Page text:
The low leakage and high capacity of tantalum capacitors favor their use in sample and hold circuits to achieve long hold duration, and some long duration timing circuits where precise timing is not critical. They are also often used for power supply rail decoupling in parallel with film or ceramic capacitors which provide low ESR and low reactance at high frequency. Tantalum capacitors can replace aluminum electrolytic capacitors in situations where the external environment or dense component packing results in a sustained hot internal environment and where high reliability is important. Equipment such as medical electronics and space equipment that require high quality and reliability makes use of tantalum capacitors.
When applying tantalum capacitors, the possibility of thermal runaway (see above) or spontaneous short-circuiting must be considered. In many cases, a failed capacitor will only make the circuit stop functioning normally. However, if sufficient power is available, catastrophic thermal runaway may cause a fire or small explosion. A design can prevent this by using external current limiting (e.g. thermal fuse, circuit breaker).
Tantalum capacitors are manufactured from a powder of relatively pure elemental tantalum metal. A common figure of merit for comparing volumetric efficiency of powders is expressed in capacitance (C) in microfarads (µF) times voltage (V) in volts (V) per gram (CV/g). The typical particle size is between 2 and 10 μm. Figure 1 shows powders of successively finer grain, resulting in greater surface area per unit volume. Note the very great difference in particle size between the powders.
The powder is compressed around a tantalum wire (known as the riser wire) to form a “pellet”. The riser wire ultimately becomes the anode connection to the capacitor. This pellet/wire combination is subsequently vacuum sintered at high temperature (typically 1200 to 1800 °C) which produces a mechanically strong pellet and drives off many impurities within the powder. During sintering, the powder takes on a sponge-like structure, with all the particles interconnected into a monolithic spatial lattice. This structure is of predictable mechanical strength and density, but is also highly porous, producing a large internal surface area (see Figure 2).
Larger surface area produces higher capacitance; thus high CV/g powders, which have a lower average particle size, are used for low voltage, high capacitance parts. By choosing the correct powder type and sintering temperature, a specific capacitance/voltage rating can be designed. For example, a 220μF 6V capacitor will have a surface area close to 346 cm2, or 80% of the size of a sheet of paper (US Letter, 8.5×11 inch paper has area ~413 cm2), although the total volume of the pellet is only about 0.0016 cm3.
The dielectric is then formed over all the tantalum particle surfaces by the electrochemical process of anodization. To achieve this, the “pellet” is submerged into a very weak solution of acid and DC voltage is applied. The total dielectric thickness is determined by the final voltage applied during the forming process. Initially the power supply is kept in a constant current mode until the correct voltage (i.e. dielectric thickness) has been reached; it then holds this voltage and the current decays to close to zero to provide a uniform thickness throughout the device and production lot. The chemical equations describing the dielectric formation process at the anode are as follows:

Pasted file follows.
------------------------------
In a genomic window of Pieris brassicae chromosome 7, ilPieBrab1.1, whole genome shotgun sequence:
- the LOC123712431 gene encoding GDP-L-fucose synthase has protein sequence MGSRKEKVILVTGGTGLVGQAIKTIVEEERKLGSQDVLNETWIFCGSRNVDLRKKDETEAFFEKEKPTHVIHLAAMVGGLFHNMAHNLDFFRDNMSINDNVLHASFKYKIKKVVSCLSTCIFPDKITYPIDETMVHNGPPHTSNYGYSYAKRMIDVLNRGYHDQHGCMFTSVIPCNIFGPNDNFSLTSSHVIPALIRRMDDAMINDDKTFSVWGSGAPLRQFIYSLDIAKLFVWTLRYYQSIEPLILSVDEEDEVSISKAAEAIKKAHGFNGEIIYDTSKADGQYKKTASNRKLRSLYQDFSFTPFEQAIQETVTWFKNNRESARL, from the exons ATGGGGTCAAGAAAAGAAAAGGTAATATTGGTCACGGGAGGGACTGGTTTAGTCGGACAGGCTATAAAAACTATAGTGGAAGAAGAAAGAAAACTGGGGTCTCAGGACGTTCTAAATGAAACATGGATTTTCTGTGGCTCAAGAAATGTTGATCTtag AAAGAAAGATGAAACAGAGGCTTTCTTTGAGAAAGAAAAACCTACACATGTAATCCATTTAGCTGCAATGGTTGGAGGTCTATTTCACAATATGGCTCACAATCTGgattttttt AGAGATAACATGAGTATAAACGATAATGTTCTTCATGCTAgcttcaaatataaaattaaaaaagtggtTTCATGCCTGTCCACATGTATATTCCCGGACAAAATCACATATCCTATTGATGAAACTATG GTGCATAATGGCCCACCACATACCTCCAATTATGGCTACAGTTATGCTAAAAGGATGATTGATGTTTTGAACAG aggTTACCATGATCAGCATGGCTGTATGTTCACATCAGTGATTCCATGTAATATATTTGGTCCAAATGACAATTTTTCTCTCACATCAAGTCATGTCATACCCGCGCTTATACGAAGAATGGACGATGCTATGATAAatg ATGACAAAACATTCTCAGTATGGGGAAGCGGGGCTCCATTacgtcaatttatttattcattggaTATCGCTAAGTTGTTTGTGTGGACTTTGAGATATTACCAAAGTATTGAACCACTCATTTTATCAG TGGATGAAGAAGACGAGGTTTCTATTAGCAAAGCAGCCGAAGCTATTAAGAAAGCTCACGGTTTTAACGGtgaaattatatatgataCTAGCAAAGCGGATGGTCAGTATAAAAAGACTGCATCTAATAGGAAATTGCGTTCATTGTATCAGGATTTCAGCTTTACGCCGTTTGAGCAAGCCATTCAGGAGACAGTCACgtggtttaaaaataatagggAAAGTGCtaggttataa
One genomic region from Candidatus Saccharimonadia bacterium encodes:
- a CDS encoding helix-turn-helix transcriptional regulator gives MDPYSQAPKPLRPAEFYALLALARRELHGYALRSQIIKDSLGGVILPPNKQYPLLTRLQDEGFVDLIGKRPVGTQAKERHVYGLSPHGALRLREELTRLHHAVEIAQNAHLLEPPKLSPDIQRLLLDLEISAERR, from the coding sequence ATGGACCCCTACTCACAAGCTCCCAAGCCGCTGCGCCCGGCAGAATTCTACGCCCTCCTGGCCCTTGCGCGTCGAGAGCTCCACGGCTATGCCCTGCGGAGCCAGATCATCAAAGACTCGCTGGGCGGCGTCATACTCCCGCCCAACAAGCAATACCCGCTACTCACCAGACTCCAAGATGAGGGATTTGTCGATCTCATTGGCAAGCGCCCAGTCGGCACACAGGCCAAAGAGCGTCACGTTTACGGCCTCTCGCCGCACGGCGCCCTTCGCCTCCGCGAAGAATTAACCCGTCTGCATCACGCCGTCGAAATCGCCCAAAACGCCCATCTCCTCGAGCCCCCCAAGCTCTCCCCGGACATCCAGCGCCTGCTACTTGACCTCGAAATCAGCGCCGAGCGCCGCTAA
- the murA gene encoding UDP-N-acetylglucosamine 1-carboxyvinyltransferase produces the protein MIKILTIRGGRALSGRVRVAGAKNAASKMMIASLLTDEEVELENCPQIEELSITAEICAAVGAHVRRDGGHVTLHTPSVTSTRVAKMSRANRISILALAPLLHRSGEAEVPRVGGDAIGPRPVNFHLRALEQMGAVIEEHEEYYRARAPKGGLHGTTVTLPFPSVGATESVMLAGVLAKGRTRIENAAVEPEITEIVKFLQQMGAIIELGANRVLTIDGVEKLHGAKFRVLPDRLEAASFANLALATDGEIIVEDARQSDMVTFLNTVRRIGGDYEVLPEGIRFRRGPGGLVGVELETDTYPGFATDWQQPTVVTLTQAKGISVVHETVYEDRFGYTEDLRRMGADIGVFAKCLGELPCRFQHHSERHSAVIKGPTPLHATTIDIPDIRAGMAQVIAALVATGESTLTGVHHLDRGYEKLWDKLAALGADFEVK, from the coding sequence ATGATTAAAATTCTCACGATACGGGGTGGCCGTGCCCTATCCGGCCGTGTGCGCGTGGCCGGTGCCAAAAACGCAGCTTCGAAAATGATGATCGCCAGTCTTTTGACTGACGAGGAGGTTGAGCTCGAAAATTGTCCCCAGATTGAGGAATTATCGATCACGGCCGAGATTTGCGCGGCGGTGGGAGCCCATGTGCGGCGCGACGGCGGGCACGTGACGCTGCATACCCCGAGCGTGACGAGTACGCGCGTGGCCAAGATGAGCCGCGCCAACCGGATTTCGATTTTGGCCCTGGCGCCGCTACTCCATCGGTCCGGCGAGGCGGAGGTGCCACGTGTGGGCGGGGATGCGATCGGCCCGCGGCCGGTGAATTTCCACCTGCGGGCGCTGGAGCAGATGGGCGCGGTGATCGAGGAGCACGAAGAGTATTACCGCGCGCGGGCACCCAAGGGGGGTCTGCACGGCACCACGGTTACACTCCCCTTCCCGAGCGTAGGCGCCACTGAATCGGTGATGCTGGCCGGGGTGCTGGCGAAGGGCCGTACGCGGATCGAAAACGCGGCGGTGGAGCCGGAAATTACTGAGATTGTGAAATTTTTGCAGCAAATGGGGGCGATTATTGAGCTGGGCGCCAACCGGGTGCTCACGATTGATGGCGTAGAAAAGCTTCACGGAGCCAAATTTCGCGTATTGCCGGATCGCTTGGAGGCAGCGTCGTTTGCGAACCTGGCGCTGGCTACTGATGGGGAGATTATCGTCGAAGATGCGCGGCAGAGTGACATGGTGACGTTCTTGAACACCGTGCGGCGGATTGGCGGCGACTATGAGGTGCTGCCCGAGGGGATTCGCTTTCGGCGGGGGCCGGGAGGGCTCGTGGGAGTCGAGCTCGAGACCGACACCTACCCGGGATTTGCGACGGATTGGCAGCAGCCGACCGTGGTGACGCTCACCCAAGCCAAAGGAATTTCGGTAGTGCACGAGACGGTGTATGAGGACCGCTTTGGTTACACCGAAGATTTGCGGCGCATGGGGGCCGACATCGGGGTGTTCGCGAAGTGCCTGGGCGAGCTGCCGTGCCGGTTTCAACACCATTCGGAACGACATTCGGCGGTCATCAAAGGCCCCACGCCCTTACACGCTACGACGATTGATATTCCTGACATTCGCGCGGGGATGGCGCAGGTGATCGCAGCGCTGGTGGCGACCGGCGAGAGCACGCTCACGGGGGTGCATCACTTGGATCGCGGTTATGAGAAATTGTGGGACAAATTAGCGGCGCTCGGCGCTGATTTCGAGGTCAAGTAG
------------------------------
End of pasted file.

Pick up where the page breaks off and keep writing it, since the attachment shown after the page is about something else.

- 2 Ta → 2 Ta5+ + 10 e−
- 2 Ta5+ + 10 OH− → Ta2O5 + 5 H2O
The oxide forms on the surface of the tantalum but it also grows into the material. For each unit of oxide, one third grows out and two thirds grows in. It is for this reason that there is a limit on the maximum voltage rating of tantalum oxide for each of the presently available tantalum powders (see Figure 3).
The next stage for solid tantalum capacitors is the application of the cathode plate (wet tantalum capacitors use a liquid electrolyte as a cathode in conjunction with their casing). This is achieved by pyrolysis of manganese nitrate into manganese dioxide. The “pellet” is dipped into an aqueous solution of nitrate and then baked in an oven at approximately 250 °C to produce the dioxide coat. The chemical equation is:
- Mn(NO3)2 → MnO2 + 2 NO2
This process is repeated several times through varying specific gravities of nitrate solution, to build up a thick coat over all internal and external surfaces of the “pellet”, as shown in Figure 4.
In traditional construction, the “pellet” is successively dipped into graphite and then silver to provide a good connection to the manganese dioxide cathode plate. Electrical contact is first established by deposition of graphitic carbon onto the surface of the cathode. The carbon is then coated with a conductive material to facilitate connection to the external cathode termination (see Figure 5).
Once fabricated, finished capacitor pellets are packaged into four basic forms: chip, resin-dipped, molded, or axial-leaded.
The following are standard dimensions for surface-mount tantalum components. In recent years, the common case types are: A, B, C, D, and T.
|1206||3216-10||I, K||3.2||1.6||1.0 (max)||1.2||0.8|
|1411||3528-15||M, H||3.5||2.8||1.5 (max)||2.2||0.8|
|2412||6032-15||U, W||6.0||3.2||1.5 (max)||2.2||1.3|
|2917||7343-20||V, Y||7.3||4.3||2.0 (max)||2.4||1.3|
- AVX - Failure Modes of Tantalum Capacitors
- Prymak, J.D. (1998). "New tantalum capacitors in power supply applications". Industry Applications Conference, 1998 2: 1129–1137. doi:10.1109/IAS.1998.730289. ISBN 0-7803-4943-1.
- Tamara Schmitz and Mike Wong Choosing and Using Bypass Capacitors
- AVX - Basic Tantalum Capacitor Technology